Could all of this have made the youth in those countries dreamed they could mount their own movement for change ? I think that yes it’s very possible.

    Of course, those people have endured injustice and frustration for long. They have their own process, their own journey. Their own politics.

    But who knows how much they could have been inspired by a skinny guy with a funny name whose belief in youth activism and internet networking helped him becoming the President of the United States ?

  28. Dang, I am so grateful for so many things. One of the most important is that I can spend times on sites like this.

    Another thing I am grateful for is Obama’s smile. BWD has so many great photos of him smiling. He is such a light in my life. He makes me feel good.

    “How do I love thee, let me count the ways”

  29. Interesting tweet highlighted on the BBC live coverage website: “While some are praising the role of social media in what has been termed “the Lotus Revolution”, others are not so convinced. Matt Kelly tweets: ‘Loving all this ” internet revolutoin” BS about egypt. Internet users in egypt? 8 percent of pop. Twitter, wikileaks… It ain’t about u.'”

  30. Man, I love you, Black Water Dog. I should say that every darn day because you keep my chin up every darn day, you keep me fighting and believing every darn day, you cheer me up when I’m down and celebrate with me when I am happy. THANK YOU for this great, high-content, high-value stuff. And thanks for posting that silly video at the end too.. brought tears to my eyes. I feel a lot less alone.

  31. It was truly great. I am laughing right along with those people waiting to see him. I am so lucky to have seen him twice in my life.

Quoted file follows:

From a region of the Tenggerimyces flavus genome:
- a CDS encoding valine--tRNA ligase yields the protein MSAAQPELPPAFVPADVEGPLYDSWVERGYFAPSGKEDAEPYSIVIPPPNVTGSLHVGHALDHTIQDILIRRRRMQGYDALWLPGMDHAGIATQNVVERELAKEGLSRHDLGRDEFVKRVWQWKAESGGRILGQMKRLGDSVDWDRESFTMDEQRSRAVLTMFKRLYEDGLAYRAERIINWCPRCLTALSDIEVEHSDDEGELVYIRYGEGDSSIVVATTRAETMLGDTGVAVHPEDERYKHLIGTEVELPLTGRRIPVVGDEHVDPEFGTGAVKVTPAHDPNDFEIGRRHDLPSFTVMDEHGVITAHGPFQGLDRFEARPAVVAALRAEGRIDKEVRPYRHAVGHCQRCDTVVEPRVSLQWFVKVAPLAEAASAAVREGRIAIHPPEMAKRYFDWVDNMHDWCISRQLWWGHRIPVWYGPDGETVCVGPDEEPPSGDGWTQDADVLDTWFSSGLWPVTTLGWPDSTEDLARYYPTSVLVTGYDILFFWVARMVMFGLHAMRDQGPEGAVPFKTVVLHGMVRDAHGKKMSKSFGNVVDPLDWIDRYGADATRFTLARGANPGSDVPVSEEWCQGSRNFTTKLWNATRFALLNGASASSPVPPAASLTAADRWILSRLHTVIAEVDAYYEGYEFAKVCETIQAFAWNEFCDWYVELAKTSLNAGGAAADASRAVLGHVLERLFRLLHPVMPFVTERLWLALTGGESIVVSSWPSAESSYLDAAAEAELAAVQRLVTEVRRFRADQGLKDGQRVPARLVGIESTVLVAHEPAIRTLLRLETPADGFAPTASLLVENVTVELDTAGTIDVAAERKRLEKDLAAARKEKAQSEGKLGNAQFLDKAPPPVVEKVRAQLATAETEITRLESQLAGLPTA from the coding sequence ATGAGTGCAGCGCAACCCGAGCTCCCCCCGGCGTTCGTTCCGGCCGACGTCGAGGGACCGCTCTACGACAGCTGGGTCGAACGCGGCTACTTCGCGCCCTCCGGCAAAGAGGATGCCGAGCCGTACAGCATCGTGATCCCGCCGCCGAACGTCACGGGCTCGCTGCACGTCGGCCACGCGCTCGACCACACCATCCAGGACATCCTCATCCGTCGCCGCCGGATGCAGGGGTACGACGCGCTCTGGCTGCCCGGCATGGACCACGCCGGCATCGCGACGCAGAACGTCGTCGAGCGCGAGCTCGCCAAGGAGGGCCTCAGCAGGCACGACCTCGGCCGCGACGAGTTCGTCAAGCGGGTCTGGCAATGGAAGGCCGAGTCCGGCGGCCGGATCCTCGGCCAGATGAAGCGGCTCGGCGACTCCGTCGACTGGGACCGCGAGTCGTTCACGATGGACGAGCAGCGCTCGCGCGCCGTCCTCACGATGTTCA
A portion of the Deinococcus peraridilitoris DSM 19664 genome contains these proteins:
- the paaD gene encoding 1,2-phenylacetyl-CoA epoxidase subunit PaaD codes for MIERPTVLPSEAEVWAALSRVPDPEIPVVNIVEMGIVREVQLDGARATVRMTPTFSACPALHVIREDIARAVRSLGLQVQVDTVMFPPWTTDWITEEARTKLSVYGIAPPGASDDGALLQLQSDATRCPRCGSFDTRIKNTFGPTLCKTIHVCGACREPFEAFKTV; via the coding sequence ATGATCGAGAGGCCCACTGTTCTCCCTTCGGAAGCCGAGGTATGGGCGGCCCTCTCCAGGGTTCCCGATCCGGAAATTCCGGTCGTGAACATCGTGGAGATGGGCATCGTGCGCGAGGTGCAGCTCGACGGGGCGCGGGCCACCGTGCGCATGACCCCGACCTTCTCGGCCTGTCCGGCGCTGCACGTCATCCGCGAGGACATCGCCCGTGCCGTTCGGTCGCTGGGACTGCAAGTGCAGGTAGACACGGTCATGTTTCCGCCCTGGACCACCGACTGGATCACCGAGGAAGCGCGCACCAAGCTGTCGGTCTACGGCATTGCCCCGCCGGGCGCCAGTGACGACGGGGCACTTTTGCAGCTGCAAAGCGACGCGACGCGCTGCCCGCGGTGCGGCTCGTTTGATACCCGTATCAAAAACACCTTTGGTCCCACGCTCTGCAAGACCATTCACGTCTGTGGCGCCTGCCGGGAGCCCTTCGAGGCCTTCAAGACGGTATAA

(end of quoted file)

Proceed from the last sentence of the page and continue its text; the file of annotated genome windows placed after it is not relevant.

GOBAMA!!!!!

  32. And here’s the “important message” from the Egyptian Parliament speaker:

    “About that urgent message from the parliamentary speaker… Egypt is in the ‘safe hands’ of President Hosni Mubarak, Fathi Sorour tells Egypt’s state-owned Nile News channel. He says the parliament – overwhelmingly dominated by Mr Mubarak’s ruling party – will meet on Sunday. Will that satisfy the protesters?”

  33. I know!! It’s silly, but I was tearing up about how simple the President’s wave to them meant so much!

    Loved that video!!

  34. It’s terrifying, let me tell you. My husband and I are self-employed and it’s been hell. As he came close to Medicare age, our premiums and deductibles skyrocketed, we went to catastrophic coverage only. When my husband needed an ER on Christmas Day and BCBS denied the claim — after 20 years and thousands of dollars, we dropped insurance until he was eligible for Medicare.

    Then I couldn’t get any insurance. Eff Joe Lieberman — Medicare buy-on for people 55 and over would have been a dream come true, and a huge influx of cash to Medicare. Jackass.

    Thank God for Medicare — what an immense relief that has been. I just hope I can hold on until I’m 65 (I’m 60). I’ve applied for insurance (again) but haven’t received my rejection letter. Once I get that I can hopefully get something through the high risk pool but it’s going to cost.

    We’re decent middle class people, and our health care terrifies us.

  35. I hope your visit with the doctors went ok!

    Having watched my father struggle with cancer, and then lose the battle, I am completely at wits end to think what would have happened if my parents hadn’t had private insurance!